As Billy told me about the cross-examination he had undergone in the living room with all those dour adults dressed in dark clothing, I found myself struggling to find a frame of reference in which to put this story. I lacked any of the indoctrination necessary to help me interpret it. Every aspect of the story was so unfamiliar to me that understanding was out of the question. All I knew was that my friend was sobbing and terrified and at least temporarily beyond any form of consolation that an eight-year-old friend could provide. I had no idea what to do or say.
Billy was apparently not saved from eternal damnation, but I was saved from the temporary discomfort of witnessing his unconsolable fear. The very adults who had cross-examined him and found him wanting came into the bedroom and told me I should run along now. I knew that “Run along now” was the default command issued by adults who wanted children out of the way but could not think of an explanation for why the current situation required the absence of children. In this case, I should hasten to clarify, the absence of children was not required so much as the absence of one child, namely me, and the presence of the unfortunate Billy.
Confused and bewildered, I hung my head (and would have put a tail between my legs if I had had one) and somehow got myself through the living room and past all those unsmiling adult inquisitors before they could determine the no doubt sorry state of my own soul. I fumbled the living room door open and bolted out into the fresh outdoor air and filled my lungs with it as someone might do after being trapped for days in a collapsed mineshaft.
Billy and I never spoke about the incident. No mention of it was ever made again. The next time I saw Billy’s grandmother she was smiling with her indomitable good nature. The grandfather was back on his sofa, lying down as he read the Good Book and took in its good news, his face relaxed into its natural scowl.
Unable to talk about the incident with anyone else, I was left to figure out for myself the question that would not leave my mind: What kind of people would do this to a kid? Who would tell a charming, freckle-faced boy with a room full of wonderful toys that he was probably facing an eternity of damnation?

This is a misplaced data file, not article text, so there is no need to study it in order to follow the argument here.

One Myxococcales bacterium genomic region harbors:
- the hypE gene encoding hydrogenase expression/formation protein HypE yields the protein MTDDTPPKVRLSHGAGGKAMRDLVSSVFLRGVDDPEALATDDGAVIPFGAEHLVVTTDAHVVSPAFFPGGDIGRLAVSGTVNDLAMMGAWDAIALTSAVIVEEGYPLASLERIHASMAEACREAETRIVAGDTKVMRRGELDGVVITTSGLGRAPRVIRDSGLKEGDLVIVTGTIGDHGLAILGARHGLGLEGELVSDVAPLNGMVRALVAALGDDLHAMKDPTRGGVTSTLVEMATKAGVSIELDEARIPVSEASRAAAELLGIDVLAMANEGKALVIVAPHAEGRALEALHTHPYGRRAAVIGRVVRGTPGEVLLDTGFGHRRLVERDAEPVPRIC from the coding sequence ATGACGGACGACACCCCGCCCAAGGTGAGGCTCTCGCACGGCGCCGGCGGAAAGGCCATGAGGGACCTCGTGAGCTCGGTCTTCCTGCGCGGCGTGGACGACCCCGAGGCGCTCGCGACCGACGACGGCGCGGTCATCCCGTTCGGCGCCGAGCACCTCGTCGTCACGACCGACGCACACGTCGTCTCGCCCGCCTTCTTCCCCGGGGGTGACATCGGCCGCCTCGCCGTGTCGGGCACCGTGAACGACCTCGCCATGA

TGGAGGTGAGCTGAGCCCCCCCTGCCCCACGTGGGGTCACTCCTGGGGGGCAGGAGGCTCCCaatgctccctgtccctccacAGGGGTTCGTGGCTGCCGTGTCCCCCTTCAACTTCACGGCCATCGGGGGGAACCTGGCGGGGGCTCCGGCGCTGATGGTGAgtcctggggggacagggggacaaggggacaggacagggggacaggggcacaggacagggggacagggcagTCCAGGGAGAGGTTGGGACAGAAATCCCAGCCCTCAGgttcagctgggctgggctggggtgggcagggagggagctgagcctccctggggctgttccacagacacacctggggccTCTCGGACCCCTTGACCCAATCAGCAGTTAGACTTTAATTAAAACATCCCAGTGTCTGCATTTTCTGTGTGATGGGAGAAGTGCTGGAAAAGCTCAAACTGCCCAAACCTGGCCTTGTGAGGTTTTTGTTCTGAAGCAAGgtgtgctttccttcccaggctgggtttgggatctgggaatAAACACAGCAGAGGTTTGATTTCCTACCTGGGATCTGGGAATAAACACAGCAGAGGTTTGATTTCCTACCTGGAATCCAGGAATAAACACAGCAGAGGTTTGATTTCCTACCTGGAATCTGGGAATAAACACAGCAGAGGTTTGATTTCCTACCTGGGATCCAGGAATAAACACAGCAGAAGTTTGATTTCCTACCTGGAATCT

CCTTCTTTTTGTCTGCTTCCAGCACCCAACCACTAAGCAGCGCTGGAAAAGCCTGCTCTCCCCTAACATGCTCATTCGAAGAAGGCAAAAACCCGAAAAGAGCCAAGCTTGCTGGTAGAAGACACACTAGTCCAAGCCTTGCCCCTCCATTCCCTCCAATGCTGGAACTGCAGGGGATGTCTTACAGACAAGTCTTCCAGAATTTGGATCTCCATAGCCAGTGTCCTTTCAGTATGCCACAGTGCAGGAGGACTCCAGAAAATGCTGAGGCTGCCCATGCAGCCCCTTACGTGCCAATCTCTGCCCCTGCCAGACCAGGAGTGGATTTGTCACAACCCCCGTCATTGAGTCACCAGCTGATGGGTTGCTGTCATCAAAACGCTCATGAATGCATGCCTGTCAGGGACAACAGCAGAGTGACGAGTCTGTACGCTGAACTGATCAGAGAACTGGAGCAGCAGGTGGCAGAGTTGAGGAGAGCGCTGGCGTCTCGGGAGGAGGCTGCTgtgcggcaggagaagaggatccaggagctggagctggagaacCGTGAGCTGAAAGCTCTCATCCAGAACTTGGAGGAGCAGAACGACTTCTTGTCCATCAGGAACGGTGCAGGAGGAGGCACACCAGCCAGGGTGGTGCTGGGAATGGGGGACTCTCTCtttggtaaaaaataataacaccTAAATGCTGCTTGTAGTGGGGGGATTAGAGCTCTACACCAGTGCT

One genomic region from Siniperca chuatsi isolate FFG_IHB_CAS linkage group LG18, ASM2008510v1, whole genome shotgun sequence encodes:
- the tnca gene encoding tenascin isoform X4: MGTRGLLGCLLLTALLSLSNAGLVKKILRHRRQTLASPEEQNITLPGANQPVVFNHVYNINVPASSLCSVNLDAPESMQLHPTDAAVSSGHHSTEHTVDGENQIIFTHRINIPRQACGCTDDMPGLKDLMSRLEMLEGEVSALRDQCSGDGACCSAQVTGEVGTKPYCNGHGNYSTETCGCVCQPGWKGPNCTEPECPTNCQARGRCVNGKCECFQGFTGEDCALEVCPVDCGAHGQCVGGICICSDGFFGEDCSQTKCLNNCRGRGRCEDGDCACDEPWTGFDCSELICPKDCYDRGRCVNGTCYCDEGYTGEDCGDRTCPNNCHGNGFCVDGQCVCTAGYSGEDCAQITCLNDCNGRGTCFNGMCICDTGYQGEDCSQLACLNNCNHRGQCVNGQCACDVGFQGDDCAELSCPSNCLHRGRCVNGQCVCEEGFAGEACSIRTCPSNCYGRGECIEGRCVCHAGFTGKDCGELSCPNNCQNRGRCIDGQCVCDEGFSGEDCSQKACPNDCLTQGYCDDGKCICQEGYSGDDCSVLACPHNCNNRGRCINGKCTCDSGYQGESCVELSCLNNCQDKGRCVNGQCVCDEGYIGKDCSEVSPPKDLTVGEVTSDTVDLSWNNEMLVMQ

The question remains with me to this day. Unanswered.
For a couple of decades I gravitated toward organizations that had a feature I wished could be eliminated and replaced with something closer to my idea of how organizations ought to be. The feature I wished to eliminate was a warp in power, an exercise of authority that was usually presented as spiritual wisdom but was more often than not just a manifestation of what Nietzsche called the Will to Power. The idea I had of how religious organizations ought to be run was forged by my experience in early adulthood with The Religious Society of Friends (Quakers). I kept wanting to find something like a Buddhist group run along Quaker lines. What I repeatedly found was Buddhist groups run by megalomaniacs surrounded by fawning sycophants.
There is no point in naming names or dragging reputations through the mud. Nothing of value can be gained from that exercise. Let it suffice to speak in generalities about the sort of thing one can find in the several traditional religious organizations coming from Asia.